Tiger-regal_1024x768 Nobody cares more than you do about how you spend your life. (If others do care more than you do about your life, then you have a problem.)

But sometimes I feel so close to my own life that I might overlook the possibilities.

Do you feel the same way?
Well, what if you described your biggest challenge to seven smart people who know you well…

…and then you left the room…

…so they could brainstorm your options…

…while you waited out of earshot?

That's what I did two weeks ago.

Tigers Talk
I've mentioned my EO Forum before. We are entrepreneurs who meet monthly for a polite sharing of diverse experiences — experiences with business, with love, with the mirror.

This intimate group, called the Tiger Forum, listened carefully to my challenge:

As I plan the next chapter of my life, I don't want to jump too quickly.

And I don't want to overlook options that might be great for me, but simply might not come to mind.

You know me well, friends: what do you think I should do with the next ten years?

They asked thoughtful questions: how important is money? what motivates me? what are the constraints?

Then I left the room.

Sitting Out is Strange
It's odd to be excluded from an important conversation about my life.

It felt like the time — during my single days — when a former girlfriend came to a party in my apartment in New York. As soon as she met my then current girlfriend, they agreed that they needed to have a substantial talk about me. They disappeared into the bedroom (of all places) for way too long.

In time, they emerged, with knowing smiles. Smiling, no doubt, about how The Beautiful Jury Of Two had judged me a half-formed adult, if that.

(Guilty as accused. But the defendant has made limited progress in the intervening years. He's nearly 80% of a fully formed adult.)

Tigers Report
After 45 minutes, our forum moderator invited me back into the room for the report.

The findings were helpful and interesting:

Beyond the specific ideas for what to do next, the process is important. They strongly recommended that I sample (or even just observe) a variety of vocations, each one for not more than a week or two. Then, after each sampling, I should spend a week reflecting on the experience: how did I like it, how did I feel about it.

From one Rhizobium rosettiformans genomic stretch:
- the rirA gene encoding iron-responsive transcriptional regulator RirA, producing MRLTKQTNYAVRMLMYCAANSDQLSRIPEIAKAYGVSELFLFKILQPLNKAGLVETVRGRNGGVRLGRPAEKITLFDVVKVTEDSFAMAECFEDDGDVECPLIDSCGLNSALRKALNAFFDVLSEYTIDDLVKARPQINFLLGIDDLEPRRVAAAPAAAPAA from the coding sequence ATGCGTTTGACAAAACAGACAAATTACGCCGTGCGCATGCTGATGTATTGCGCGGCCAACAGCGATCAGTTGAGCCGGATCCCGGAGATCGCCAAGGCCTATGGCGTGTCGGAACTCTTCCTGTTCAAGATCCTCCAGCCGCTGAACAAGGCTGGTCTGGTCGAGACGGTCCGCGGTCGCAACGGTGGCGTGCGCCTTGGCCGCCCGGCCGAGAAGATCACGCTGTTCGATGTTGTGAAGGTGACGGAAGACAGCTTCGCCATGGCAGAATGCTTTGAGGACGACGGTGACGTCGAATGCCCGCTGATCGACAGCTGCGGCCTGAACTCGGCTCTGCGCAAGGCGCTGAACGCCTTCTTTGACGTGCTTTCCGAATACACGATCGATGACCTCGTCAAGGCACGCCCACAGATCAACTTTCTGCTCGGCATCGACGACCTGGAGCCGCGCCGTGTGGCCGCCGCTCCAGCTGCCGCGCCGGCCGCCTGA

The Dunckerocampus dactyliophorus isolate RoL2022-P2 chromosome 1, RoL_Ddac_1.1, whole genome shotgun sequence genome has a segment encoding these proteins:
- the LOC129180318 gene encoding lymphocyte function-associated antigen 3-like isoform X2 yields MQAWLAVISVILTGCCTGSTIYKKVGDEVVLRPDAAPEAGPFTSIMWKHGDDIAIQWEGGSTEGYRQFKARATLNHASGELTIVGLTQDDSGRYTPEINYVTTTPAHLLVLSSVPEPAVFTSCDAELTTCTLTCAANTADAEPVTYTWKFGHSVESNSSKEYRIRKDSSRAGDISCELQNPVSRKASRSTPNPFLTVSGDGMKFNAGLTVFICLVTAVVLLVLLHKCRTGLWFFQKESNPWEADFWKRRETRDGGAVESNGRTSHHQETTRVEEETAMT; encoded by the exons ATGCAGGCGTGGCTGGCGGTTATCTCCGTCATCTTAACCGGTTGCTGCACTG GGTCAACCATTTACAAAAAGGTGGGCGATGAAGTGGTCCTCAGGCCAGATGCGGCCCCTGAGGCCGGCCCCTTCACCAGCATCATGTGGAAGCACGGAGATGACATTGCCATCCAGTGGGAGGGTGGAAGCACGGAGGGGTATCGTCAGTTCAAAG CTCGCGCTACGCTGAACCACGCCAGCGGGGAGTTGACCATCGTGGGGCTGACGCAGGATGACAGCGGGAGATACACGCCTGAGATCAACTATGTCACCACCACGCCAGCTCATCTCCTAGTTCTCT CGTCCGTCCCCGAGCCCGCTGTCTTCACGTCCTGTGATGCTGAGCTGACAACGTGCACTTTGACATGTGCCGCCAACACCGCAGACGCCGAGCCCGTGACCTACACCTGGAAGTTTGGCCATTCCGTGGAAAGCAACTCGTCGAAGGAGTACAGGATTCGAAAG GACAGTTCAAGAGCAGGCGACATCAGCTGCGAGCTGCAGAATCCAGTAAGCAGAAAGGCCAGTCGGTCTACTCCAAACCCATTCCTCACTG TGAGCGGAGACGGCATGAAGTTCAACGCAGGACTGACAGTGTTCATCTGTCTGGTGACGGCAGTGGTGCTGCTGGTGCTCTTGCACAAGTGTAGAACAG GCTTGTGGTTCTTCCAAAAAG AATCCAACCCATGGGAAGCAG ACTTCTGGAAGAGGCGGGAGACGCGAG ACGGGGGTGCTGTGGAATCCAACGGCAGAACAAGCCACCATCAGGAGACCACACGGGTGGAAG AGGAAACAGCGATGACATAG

The specific ideas can be separated into five buckets:

  1. Some confirmed what I've always suspected. Examples: write books, teach, continue in marketing strategy and creative.
  2. Some were creative ambitions. Examples: develop a radio show, act, stand-up comedy.
  3. Some would help me clear my mind after 18 years of focus. Examples: bartender, comedy writer.
  4. Some were community minded. Examples: work with children, dive into the challenges currently faced by our soon-to-be-closed Columbus Symphony Orchestra.
  5. Some were surprises.
    Example: coach executives, helping them lever humor, soul, and wit in life.

There were many more ideas. From the far-fetched to the nearly-fetched. All were quite fetching because they expanded my mind.

What Then?
So, I'm taking the results of the brainstorm to heart.

During the past two weeks, amid all the other business of the days, I taught high school for two hours each day. Now I'll begin a week of reflection. (And, surely, inflict it on you, dear reader.)

Play The Home Version Of Our Game
If you want to help others in the same way, here's how to conduct your own brainstorm.

In the meantime, feel free to suggest other ideas. I'm all eyes.

And what ideas would you wish might be suggested for your next steps?

Two notes about EO. All EO forum conversations are protected by the strictest standards for confidentiality. I trust that this post, because it reveals only my issue, does not violate that confidentiality. Also, EO forums, as a matter of protocol, do not give advice. In this case, we made an exception. (I'm grateful.)